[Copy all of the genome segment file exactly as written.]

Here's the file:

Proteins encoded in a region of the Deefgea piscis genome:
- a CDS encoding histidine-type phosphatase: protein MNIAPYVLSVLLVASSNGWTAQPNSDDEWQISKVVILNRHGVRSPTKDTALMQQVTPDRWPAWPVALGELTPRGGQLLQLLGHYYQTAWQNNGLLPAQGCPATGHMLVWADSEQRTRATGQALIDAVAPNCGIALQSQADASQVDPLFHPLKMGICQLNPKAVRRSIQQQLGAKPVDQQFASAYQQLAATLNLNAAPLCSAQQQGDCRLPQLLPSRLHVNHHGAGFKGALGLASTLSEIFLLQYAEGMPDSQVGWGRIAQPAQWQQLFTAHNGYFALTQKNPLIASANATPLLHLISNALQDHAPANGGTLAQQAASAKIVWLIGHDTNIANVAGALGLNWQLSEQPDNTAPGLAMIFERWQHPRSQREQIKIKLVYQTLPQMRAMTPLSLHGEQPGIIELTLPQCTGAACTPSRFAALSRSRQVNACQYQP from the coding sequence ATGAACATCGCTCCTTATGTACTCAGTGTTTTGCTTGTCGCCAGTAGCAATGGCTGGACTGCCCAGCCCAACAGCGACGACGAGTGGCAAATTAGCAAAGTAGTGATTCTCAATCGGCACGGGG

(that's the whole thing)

Proteins encoded in a region of the Deefgea piscis genome:
- a CDS encoding histidine-type phosphatase: protein MNIAPYVLSVLLVASSNGWTAQPNSDDEWQISKVVILNRHGVRSPTKDTALMQQVTPDRWPAWPVALGELTPRGGQLLQLLGHYYQTAWQNNGLLPAQGCPATGHMLVWADSEQRTRATGQALIDAVAPNCGIALQSQADASQVDPLFHPLKMGICQLNPKAVRRSIQQQLGAKPVDQQFASAYQQLAATLNLNAAPLCSAQQQGDCRLPQLLPSRLHVNHHGAGFKGALGLASTLSEIFLLQYAEGMPDSQVGWGRIAQPAQWQQLFTAHNGYFALTQKNPLIASANATPLLHLISNALQDHAPANGGTLAQQAASAKIVWLIGHDTNIANVAGALGLNWQLSEQPDNTAPGLAMIFERWQHPRSQREQIKIKLVYQTLPQMRAMTPLSLHGEQPGIIELTLPQCTGAACTPSRFAALSRSRQVNACQYQP from the coding sequence ATGAACATCGCTCCTTATGTACTCAGTGTTTTGCTTGTCGCCAGTAGCAATGGCTGGACTGCCCAGCCCAACAGCGACGACGAGTGGCAAATTAGCAAAGTAGTGATTCTCAATCGGCACGGGG